Business Law

37. Business Law

Assignment One – Part One
Answer one question only
All questions carry equal marks
Question One
‘The Thalidomide tragedy created a wave of public concern leading to the Law Commission recommending the introduction of a strict liability regime in relation to product liability, whereby manufacturers would be liable merely because a product was defective: there would be no need to establish fault as is required under the common law.’ (Card & James Business Law; l. Roach; 2012)
Evaluate the tort of negligence as a means of providing redress for an injured consumer. To what extent does the Consumer Protection Act 1987 Part I improve the rights of consumers in respect of faulty goods?
(50 Marks)
Question Two
‘This system (freedom of contract) works in a perfect market but the reality is that there is relatively little choice for consumers….and high street stores are often owned by the same multinational corporation. There is also an unequal power relationship between the parties. It was in response to these concerns that the state began to restrict the ability of certain terms to be excluded from contracts.’ (Business Law; J. Marson 2013)
Assess how statutory developments regulating the use of exclusion clauses have modified their use.
(50 Marks)
Assignment 1 – Part Two
Answer the case study below
All parts of the question carry equal marks
Question One
David had decided to treat himself to a computer tablet. When browsing the internet he came across the web site of a company called Righttablet Ltd which sold a range of new and reconditioned computer tablets. The opening page of the site stated: –
‘We offer a wide selection of new and reconditioned computer tablets. Our reconditioned tablets have all been professionally serviced and are ready to use – none more than 2 years old. Massive memory and compatible with all modern software and accessories. Prices begin at £150.’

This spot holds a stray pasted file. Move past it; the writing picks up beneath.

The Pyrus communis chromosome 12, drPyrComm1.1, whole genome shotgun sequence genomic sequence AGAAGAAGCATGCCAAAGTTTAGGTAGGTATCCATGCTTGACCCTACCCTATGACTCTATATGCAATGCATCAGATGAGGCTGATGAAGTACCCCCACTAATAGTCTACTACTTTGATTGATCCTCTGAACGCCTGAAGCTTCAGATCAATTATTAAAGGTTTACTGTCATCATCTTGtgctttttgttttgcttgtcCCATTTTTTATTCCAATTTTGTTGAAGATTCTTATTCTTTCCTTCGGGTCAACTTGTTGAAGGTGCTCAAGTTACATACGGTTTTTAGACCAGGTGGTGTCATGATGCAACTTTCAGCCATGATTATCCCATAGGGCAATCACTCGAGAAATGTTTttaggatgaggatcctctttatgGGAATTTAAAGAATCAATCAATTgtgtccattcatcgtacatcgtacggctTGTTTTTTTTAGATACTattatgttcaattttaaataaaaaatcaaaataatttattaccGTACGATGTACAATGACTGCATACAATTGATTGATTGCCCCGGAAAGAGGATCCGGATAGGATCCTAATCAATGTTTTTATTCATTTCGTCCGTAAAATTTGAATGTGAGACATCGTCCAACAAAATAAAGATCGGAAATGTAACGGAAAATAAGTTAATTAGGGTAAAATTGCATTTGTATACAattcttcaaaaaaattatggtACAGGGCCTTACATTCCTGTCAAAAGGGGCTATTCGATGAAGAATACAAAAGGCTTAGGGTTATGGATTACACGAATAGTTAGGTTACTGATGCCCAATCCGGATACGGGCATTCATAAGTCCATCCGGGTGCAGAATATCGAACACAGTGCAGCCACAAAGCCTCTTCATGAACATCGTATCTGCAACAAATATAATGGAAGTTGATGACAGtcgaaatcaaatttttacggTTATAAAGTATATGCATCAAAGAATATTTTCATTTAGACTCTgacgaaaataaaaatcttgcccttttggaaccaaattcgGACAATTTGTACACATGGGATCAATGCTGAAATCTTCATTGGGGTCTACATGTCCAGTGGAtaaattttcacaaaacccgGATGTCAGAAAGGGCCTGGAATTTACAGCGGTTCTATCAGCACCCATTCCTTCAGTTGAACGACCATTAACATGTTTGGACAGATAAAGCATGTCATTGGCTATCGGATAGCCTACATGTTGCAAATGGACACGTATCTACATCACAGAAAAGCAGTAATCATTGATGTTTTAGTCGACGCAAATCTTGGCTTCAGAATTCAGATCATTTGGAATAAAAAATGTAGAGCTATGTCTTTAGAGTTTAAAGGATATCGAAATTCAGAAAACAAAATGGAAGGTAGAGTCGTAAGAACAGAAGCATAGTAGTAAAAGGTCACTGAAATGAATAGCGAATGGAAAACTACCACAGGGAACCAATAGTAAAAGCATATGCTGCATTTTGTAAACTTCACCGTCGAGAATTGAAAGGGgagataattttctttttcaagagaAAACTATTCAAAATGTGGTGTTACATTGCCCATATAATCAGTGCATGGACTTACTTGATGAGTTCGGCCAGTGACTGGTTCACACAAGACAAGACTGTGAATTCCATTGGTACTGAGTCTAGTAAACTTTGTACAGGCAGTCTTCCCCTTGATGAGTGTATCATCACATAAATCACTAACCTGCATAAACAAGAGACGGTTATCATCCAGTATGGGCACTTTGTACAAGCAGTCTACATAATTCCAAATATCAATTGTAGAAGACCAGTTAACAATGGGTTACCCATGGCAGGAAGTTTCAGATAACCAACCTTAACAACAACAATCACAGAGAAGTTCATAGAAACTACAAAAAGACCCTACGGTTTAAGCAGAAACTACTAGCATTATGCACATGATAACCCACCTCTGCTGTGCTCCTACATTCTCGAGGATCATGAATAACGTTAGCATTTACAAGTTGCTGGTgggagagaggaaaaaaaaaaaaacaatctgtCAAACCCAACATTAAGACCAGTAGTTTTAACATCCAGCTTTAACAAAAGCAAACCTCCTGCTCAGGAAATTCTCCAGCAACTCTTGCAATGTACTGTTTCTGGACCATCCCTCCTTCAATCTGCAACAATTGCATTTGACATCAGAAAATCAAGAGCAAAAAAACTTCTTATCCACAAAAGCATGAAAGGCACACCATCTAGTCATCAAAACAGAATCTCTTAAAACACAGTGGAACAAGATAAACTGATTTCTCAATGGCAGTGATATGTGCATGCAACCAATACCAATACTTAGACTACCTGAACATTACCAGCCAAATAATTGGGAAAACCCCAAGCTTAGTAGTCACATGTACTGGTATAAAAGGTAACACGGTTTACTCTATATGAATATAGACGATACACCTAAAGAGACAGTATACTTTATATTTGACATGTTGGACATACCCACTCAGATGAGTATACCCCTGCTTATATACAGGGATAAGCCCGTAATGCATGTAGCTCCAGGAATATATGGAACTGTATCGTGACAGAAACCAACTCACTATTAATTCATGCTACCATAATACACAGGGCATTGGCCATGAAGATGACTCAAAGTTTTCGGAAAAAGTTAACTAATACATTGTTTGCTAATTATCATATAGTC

On the basis of this, David viewed the company’s stock and bought via credit card a reconditioned tablet which was pictured with the following description: –
‘2013 reconditioned high spec tablet with 32 Gb of memory – compatible with all Android aps. £350.’
Four days later the tablet arrived in a presentation gift box
4 weeks later David was uploading data from his online storage account. However the tablet was unable to cope with this amount of data and constantly crashed. The tablet was also only compatible with a small number of Android aps.
David later took the tablet to a local computer repair shop where the technician discovered that the computer dated from at least 2011 and had a faulty hard-drive. The repair cost Terry £100.
Later that day David rang the phone number on Righttablets website and demanded either a full refund or a replacement. The salesman flatly refused stating that he had kept the tablet for too long.
Some months ago David decided to renovate his kitchen area – he needed a new back door fitted and a new kitten to be installed. He contacted 3 companies to provide estimates for the job. The cheapest was for £8,000 submitted by Fititright Ltd, who were then asked to do the work. David signed a contract with the company, but it did not mention the cost of the work, nor how long it would take to complete.
The workmen from Fititright started the work in June, but it proceeded very slowly and was finally completed in November. Whilst David was happy about the quality of the kitchen itself, he was very unhappy about its installation – the cupboards fitted badly, work surfaces were uneven and the new back door leaked rainwater. He has also received a bill from Fititright Ltd for £12,000.

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